However, you must add the outside air load. To determine the amount required, ASHRAE guidelines provide a series of values depending on type and length of occupancy, smoking,etc. In addition, you need the O.A. design db / wb. Using 10% O.A. as an example, and 95 deg F db, the O.A. sens load would be 8500 btu/hr. Adding this to the rm sens, total sens would be 93,500 btu's. 10% O.A. will add 10% to the air lvg the room, return air, thus the air entering the coil will be 77 deg db. To find the correct lvg coil db temp = 1.08 x 93,500 / 4590 = 22 deg dt. So, in this example the lvg coil db would be 77-22 = 55.

The heating coil required for winter preheat of O.A. needs to raise the O.A. temp to room temp, 75 degF. If O.A. winter design is 0 degF, then the heat required would be 495 X 1.08 X (75-0) = 40,095 btu/hr. This coil would be in the O.A. duct and controlled to maintain 75 F to be mixed with return air, also at 75. OK!!

Now, have at it.........I haven't addressed the Latent load, but I'll let you figure that out yourself.........

g scott

Commentator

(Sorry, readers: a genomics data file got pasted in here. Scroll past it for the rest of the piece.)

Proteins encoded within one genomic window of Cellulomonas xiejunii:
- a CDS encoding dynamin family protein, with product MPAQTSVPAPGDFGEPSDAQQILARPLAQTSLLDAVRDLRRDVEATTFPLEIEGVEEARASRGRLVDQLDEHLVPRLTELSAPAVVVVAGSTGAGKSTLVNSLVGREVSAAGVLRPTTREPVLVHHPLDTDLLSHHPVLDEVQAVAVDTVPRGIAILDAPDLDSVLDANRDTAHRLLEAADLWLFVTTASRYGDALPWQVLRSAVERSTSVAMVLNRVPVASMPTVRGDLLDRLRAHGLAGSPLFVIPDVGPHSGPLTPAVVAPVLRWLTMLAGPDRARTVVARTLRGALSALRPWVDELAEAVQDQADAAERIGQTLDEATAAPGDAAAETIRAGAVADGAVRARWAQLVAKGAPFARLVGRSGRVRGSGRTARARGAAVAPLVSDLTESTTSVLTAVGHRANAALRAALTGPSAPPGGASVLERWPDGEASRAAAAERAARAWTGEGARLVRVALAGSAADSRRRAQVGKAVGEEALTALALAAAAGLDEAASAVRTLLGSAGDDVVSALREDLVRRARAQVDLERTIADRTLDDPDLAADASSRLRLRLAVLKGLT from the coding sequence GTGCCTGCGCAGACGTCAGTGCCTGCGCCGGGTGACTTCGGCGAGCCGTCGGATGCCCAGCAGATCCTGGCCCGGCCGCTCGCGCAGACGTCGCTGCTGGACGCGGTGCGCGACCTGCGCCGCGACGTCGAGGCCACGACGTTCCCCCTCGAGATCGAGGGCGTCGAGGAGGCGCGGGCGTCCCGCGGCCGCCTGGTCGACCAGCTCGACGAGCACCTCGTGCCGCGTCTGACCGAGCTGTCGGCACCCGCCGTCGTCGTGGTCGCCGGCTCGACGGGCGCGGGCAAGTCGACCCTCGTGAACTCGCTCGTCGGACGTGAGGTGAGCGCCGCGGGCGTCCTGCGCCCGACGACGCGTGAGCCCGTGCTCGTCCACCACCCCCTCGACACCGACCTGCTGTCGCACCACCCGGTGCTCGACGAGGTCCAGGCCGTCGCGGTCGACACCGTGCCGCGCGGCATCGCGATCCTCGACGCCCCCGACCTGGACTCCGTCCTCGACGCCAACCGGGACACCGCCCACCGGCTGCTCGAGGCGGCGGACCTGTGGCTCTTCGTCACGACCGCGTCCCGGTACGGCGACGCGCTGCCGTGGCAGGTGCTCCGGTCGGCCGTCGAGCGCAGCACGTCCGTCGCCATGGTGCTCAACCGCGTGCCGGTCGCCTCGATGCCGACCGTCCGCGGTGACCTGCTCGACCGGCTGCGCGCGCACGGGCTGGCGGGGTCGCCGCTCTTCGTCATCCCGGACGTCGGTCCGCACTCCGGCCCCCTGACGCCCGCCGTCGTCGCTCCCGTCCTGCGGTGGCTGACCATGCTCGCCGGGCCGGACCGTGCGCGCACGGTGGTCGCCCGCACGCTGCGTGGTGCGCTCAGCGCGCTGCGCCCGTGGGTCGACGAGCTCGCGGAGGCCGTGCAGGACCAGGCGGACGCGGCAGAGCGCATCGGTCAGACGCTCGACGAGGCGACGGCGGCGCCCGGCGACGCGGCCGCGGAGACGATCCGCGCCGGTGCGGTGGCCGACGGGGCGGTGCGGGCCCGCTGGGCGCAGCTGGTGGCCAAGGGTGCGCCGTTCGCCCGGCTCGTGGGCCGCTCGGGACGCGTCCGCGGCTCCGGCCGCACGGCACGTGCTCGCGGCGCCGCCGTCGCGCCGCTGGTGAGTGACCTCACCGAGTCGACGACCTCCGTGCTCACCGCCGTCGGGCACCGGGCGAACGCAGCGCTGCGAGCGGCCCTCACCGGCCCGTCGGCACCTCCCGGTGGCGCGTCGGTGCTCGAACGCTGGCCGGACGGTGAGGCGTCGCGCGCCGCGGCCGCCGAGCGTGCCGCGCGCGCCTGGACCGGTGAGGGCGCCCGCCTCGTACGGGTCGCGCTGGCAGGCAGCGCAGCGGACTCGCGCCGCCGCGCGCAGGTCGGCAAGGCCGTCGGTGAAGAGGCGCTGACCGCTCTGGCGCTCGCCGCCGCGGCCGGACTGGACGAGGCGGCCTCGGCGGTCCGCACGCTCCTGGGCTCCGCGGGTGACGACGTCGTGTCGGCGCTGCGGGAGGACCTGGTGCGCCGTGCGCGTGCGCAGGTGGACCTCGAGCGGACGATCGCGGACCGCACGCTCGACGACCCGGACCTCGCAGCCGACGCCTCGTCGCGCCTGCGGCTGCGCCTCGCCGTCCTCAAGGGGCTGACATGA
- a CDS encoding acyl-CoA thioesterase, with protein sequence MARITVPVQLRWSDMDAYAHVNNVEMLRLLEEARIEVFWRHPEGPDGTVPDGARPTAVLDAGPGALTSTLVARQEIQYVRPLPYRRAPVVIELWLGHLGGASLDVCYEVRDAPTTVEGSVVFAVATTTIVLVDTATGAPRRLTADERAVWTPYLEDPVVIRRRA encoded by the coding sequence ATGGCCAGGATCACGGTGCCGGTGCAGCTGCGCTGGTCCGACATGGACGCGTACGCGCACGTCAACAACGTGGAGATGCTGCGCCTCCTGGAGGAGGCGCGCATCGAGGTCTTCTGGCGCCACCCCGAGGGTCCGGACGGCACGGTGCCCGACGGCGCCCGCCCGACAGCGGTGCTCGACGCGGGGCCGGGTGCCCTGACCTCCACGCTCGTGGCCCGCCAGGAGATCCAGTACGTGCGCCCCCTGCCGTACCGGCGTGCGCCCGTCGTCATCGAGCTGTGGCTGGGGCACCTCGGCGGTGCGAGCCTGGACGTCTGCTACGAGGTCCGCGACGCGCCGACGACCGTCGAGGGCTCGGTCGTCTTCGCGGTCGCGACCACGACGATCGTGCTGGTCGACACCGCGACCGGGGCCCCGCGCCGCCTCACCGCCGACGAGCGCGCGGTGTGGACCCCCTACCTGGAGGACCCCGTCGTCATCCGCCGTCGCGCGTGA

Join Date: May 2005
Posts: 56
#4

### Re: Sizing an air conditioning unit

02/21/2007 9:13 AM

For ventilation air it would be a good idea to get a copy of ASHRAE Standard 62.1 on ventilation and indoor air quality. This will tell you cfm per person needed for the function of the facility.

Anonymous Poster
#5

### Re: Sizing an air conditioning unit

02/21/2007 9:47 AM

IAQ ASHRAE 62.2 might recommend 10-15 CFM per person of tempered outside air.

Member

Join Date: Dec 2006
Location: Northern California
Posts: 6
#6

### Re: Sizing an air conditioning unit

02/22/2007 12:41 AM

Patyo,

Before investing in this I would look at Radiant Foil Barrier to see if this material could be used to make your envelope more efficient, then in place of using a single FAU and condenser unit i would look into using a unit called the cirrus spelling I'm not to sure of. It is a neat unit,the condenser has the ability to feed two different FAU units which lets you do dual zones for areas that are not in use or to compensate for loss in distance. Another neat feature is it has a water cooled condenser that lets it operate more efficiently if you can not find it locally let me know and I can send you a number of a company that can help. They recently put a 5 ton unit on a 2800 sq-ft house that should be comparable to your project.

The next invention in solar driven devices needs to be a AC/DC condenser unit. :)

Jason

Guru

Join Date: Mar 2007
Location: Etherville
Posts: 12334
#7

### Re: Sizing an air conditioning unit

03/18/2007 4:59 AM

It looks as though you have a height of about 11 1/2 foot (?) , which is a bit over the top for office needs . Can you alter this with a false ceiling to change the scale of the problem , or would doing so make things worse (the resulting 2 air volumes could be dealt with separately).